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Best Video Doorbell Cameras for 2022

From Wyze to Ring, these are the best video doorbells on the market, no matter your needs.

Doing more online shopping means that some more expensive packages will be left on doorsteps, which is why more people are turning to video doorbells. The best video doorbell cameras help you keep an eye out for deliveries, watch for porch pirates, or just check on the weather. Recently, doorbell cameras have also become more affordable, easier to install and significantly smarter. Here are some of the best video doorbells of 2022 to add to your home security setup. 

But not all video doorbell cameras are created equal -- design, installation cost, video quality and video storage subscriptions for each doorbell cam can vary immensely. Some also have features that may give you pause on ethical grounds.

If you're not sure where to begin in your search for a smart video doorbell, I've rounded up my favorite models below. I've also offered a few general pointers on finding the best security camera device for you. So if you're looking for the best video doorbell, chances are it's among those we've tested. We update this list periodically.

Tyler Lizenby/CNET

Arlo's wired Video Doorbell cam is easy to install, performs well and has competitive features and cloud storage fees starting at just $3 a month. With a cloud storage subscription, this wired doorbell gives you access to advanced functionality like custom person, animal, vehicle and package alerts.

The Arlo Video Doorbell, our pick for best video doorbell overall and recipient of a 8.5/10 score in our in-depth review, also features HD video, a built-in siren, two-way audio, motion detection zones and arm/disarm modes.

Read more about the Arlo Video Doorbell.


Chris Monroe/CNET

The newest Google Nest doorbell typically costs $180, though sometimes it's discounted, and is a breeze to set up, whether you've got doorbell wiring or not. Easy setup, plus free, out-of-the-box smarts, including package, person, vehicle and animal alerts and three hours of event storage go a long way to earning the device an 8 out of 10 score in our review. While these features won't match the ones you get with a subscription -- with Nest Aware or another service, like Ring's or Arlo's -- they're a solid place to start if you're hoping to just try out a video doorbell for the first time. A nice bonus? The Nest Doorbell (battery) also works well with Google Assistant-powered devices like the Nest Hub.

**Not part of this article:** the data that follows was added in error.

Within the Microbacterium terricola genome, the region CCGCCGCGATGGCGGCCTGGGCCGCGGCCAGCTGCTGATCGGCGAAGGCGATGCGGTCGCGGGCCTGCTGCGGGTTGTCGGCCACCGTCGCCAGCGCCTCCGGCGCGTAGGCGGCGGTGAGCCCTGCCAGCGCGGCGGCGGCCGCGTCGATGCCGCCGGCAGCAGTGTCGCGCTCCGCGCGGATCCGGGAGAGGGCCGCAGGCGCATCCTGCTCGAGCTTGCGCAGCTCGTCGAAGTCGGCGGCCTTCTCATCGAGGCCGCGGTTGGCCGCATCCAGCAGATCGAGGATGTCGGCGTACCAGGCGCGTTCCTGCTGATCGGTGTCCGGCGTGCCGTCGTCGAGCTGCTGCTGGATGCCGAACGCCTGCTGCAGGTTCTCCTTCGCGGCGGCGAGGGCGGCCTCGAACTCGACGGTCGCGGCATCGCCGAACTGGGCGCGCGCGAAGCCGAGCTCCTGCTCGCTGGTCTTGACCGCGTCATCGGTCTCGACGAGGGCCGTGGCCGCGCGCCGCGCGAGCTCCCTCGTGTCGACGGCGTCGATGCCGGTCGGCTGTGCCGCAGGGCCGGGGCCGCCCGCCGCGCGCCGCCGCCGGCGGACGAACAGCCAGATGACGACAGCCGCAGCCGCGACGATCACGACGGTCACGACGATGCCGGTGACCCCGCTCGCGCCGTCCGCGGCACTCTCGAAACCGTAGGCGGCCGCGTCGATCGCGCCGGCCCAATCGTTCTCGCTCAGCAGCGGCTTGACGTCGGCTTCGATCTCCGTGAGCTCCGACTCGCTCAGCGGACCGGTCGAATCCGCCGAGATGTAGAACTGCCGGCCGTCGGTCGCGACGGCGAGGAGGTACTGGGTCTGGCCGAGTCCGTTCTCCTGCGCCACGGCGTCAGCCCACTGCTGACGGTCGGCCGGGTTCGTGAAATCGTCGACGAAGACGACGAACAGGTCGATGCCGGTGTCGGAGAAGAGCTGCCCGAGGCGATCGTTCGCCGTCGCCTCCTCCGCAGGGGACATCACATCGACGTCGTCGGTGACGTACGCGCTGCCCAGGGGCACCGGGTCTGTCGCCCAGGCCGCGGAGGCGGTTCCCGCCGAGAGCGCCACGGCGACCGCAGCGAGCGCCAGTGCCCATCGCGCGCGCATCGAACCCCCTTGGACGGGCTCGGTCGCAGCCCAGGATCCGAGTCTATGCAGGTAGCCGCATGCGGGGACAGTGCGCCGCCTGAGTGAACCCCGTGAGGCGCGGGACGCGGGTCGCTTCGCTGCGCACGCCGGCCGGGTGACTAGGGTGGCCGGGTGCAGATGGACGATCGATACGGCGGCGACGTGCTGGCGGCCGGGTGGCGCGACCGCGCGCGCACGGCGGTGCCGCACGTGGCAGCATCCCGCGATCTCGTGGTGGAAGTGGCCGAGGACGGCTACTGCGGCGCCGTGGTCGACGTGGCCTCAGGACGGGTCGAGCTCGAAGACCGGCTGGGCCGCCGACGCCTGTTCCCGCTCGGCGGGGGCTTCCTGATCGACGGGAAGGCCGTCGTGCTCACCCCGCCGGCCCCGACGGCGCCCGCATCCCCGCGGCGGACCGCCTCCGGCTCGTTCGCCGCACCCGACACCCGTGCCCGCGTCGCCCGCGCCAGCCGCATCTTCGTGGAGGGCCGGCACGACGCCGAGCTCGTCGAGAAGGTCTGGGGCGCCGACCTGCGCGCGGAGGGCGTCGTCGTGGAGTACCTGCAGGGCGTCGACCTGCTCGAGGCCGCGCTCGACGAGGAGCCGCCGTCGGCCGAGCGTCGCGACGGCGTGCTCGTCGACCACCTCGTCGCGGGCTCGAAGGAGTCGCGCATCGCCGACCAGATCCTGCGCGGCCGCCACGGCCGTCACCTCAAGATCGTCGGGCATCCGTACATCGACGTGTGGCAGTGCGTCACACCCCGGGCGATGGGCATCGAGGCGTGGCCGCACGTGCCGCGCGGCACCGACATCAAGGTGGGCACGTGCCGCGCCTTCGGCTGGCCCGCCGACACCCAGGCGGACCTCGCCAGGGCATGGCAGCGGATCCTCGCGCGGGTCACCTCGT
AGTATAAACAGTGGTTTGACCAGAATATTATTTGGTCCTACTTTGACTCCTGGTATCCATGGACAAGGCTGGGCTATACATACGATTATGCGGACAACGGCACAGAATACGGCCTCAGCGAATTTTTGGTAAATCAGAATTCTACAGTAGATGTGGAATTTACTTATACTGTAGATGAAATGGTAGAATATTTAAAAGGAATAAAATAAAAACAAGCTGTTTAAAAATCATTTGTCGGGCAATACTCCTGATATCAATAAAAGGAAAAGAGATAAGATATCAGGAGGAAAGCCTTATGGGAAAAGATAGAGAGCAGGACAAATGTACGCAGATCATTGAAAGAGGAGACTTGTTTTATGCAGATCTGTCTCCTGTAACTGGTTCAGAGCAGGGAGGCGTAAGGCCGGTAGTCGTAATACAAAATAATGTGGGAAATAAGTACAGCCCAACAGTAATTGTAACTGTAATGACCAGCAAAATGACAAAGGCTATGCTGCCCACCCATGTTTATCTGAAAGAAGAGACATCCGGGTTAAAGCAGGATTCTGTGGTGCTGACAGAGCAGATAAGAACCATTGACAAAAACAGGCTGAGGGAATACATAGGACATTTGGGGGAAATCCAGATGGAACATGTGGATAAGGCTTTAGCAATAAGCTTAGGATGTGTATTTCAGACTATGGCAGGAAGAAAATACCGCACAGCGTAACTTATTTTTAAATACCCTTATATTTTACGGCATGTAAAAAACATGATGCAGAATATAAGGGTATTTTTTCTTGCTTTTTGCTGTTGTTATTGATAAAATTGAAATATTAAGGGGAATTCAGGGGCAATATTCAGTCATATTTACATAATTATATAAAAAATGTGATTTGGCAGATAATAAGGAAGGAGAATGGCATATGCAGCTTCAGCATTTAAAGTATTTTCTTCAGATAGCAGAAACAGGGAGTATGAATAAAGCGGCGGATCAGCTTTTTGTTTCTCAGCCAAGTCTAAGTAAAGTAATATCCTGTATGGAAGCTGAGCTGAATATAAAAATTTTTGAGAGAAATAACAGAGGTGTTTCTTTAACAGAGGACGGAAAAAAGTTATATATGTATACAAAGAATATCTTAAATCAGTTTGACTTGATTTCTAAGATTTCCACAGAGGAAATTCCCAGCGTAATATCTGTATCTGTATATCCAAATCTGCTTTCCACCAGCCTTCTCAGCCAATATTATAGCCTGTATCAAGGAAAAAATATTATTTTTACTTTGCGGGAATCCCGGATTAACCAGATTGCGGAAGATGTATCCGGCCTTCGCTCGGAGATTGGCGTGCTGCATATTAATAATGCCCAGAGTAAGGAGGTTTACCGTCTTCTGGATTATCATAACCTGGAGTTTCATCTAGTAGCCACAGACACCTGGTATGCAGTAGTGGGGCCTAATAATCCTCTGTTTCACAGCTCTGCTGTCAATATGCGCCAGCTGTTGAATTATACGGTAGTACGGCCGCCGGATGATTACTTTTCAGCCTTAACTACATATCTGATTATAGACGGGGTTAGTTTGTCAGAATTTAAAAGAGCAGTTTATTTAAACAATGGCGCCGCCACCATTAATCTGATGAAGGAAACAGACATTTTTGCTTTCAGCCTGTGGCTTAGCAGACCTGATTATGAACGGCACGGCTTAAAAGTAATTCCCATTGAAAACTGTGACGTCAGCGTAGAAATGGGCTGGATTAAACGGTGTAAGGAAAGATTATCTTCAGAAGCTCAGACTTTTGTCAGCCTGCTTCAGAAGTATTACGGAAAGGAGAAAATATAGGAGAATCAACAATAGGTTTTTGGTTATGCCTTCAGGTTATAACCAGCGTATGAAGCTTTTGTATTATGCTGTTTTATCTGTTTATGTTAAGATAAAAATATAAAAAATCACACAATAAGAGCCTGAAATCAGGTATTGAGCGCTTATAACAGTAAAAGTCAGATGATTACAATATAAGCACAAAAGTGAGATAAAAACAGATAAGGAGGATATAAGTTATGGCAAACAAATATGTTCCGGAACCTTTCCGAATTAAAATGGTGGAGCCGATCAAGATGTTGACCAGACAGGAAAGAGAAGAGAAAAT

Read our Nest Doorbell (battery) review.


Chris Monroe/CNET

Perhaps unsurprisingly, Wyze offers one of the best video doorbells for the price, with its $100 Video Doorbell Pro. Not only is this doorbell cam battery-powered (which usually adds $50 or so to a doorbell cam's price tag), but it also offers 2K resolution, a 150-degree field of view with 1:1 aspect ratio, free cloud storage and much more. Throw in an included plug-in chime and you've got an incredible deal.

The fact that you can use the Wyze Pro wirelessly makes it the best wireless video doorbell on the market, too.

Read our review of the Wyze Video Doorbell Pro.


David Priest/CNET

The Ring Pro 2, with its $310 price tag, isn't the best value on the market, but if you're more worried about features than a cost-benefit analysis, this device won't steer you wrong. The Pro 2 has a superwide field of view, a 1:1 aspect ratio, 1536p resolution and all the basics you'd want your smart buzzer to have. What makes the Pro 2 stand out is its radar sensing and bird's-eye-view mode, which lets you track the movement of an interloper around your yard, to give a clear sense of their route and general activity. Beyond that, the Ring Pro 2 offers end-to-end video encryption.

If you're looking for solid performance and top-of-the-line features, the Ring Pro 2 is a solid bet.

Read our Ring Video Doorbell Pro 2 review.


Chris Monroe/CNET

The Peephole Cam is Ring's answer to apartment doors -- or any doors with peepholes. If you don't want to -- or can't -- drill into a door frame to install a hardwired or battery-powered doorbell, the Peephole Cam is a solid security system alternative. It's the first on our list to score below an 8 in our review (7.8), but it's still a great choice, especially for those in an apartment or condo.

Entirely battery-powered, the Peephole Cam replaces your standard peephole in a few simple steps. You'll still be able to see through it like a regular peephole, but you'll also be able to pull up a live video feed of your front door on demand and talk to any visitors. If you subscribe to Ring's Protect cloud service, you'll also be able to view saved Ring doorbell HD video clips. This bundle also comes with the first generation Ring Chime smart doorbell, that will send you real-time notifications when someone rings it.

With its streamlined installation and clever workaround for apartment dwellers, the Ring Peephole Cam is definitely worth considering.

Read our Ring Peephole Cam review.


How we test video doorbells

Testing to determine the best video doorbell is similar to testing any other home security camera. First I download the corresponding app and create an account (if I don't already have one). While a lot of products include tutorial booklets in the box with your purchase, I prefer to start with the app. A good app includes detailed steps on the installation process, as well as how to connect to your Wi-Fi network and actually get the smart device up and running. It's your one-stop shop for taking your doorbell setup from start to finish.